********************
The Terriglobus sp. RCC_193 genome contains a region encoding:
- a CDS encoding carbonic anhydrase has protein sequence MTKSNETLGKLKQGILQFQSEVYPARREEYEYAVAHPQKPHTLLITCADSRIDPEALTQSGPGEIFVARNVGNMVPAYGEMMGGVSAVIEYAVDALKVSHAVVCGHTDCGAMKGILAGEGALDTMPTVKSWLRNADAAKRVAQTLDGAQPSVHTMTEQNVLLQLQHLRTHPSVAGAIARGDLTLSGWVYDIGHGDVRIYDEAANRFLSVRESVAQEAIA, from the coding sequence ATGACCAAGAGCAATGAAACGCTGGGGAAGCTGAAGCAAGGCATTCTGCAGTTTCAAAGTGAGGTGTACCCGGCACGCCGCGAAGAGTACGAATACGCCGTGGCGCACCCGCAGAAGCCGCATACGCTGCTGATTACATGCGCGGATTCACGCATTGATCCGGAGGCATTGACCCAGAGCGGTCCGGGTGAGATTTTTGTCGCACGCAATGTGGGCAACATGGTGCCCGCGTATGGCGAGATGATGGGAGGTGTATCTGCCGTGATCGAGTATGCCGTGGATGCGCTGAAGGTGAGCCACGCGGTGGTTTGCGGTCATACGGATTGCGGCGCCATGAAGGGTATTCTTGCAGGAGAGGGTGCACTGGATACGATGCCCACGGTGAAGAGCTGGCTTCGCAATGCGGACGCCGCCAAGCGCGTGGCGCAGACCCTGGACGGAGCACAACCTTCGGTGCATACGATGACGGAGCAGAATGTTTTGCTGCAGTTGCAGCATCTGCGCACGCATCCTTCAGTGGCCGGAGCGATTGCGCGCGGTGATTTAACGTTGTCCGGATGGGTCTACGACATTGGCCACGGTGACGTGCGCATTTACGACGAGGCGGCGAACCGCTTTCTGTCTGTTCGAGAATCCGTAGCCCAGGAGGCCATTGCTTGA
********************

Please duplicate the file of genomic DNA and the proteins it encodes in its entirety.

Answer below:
The Terriglobus sp. RCC_193 genome contains a region encoding:
- a CDS encoding carbonic anhydrase has protein sequence MTKSNETLGKLKQGILQFQSEVYPARREEYEYAVAHPQKPHTLLITCADSRIDPEALTQSGPGEIFVARNVGNMVPAYGEMMGGVSAVIEYAVDALKVSHAVVCGHTDCGAMKGILAGEGALDTMPTVKSWLRNADAAKRVAQTLDGAQPSVHTMTEQNVLLQLQHLRTHPSVAGAIARGDLTLSGWVYDIGHGDVRIYDEAANRFLSVRESVAQEAIA, from the coding sequence ATGACCAAGAGCAATGAAACGCTGGGGAAGCTGAAGCAAGGCATTCTGCAGTTTCAAAGTGAGGTGTACCCGGCACGCCGCGAAGAGTACGAATACGCCGTGGCGCACCCGCAGAAGCCGCATACGCTGCTGATTACATGCGCGGATTCACGCATTGATCCGGAGGCATTGACCCAGAGCGGTCCGGGTGAGATTTTTGTCGCACGCAATGTGGGCAACATGGTGCCCGCGTATGGCGAGATGATGGGAGGTGTATCTGCCGTGATCGAGTATGCCGTGGATGCGCTGAAGGTGAGCCACGCGGTGGTTTGCGGTCATACGGATTGCGGCGCCATGAAGGGTATTCTTGCAGGAGAGGGTGCACTGGATACGATGCCCACGGTGAAGAGCTGGCTTCGCAATGCGGACGCCGCCAAGCGCGTGGCGCAGACCCTGGACGGAGCACAACCTTCGGTGCATACGATGACGGAGCAGAATGTTTTGCTGCAGTTGCAGCATCTGCGCACGCATCCTTCAGTGGCCGGAGCGATTGCGCGCGGTGATTTAACGTTGTCCGGATGGGTCTACGACATTGGCCACGGTGACGTGCGCATTTACGACGAGGCGGCGAACCGCTTTCTGTCTGTTCGAGAATCCGTAGCCCAGGAGGCCATTGCTTGA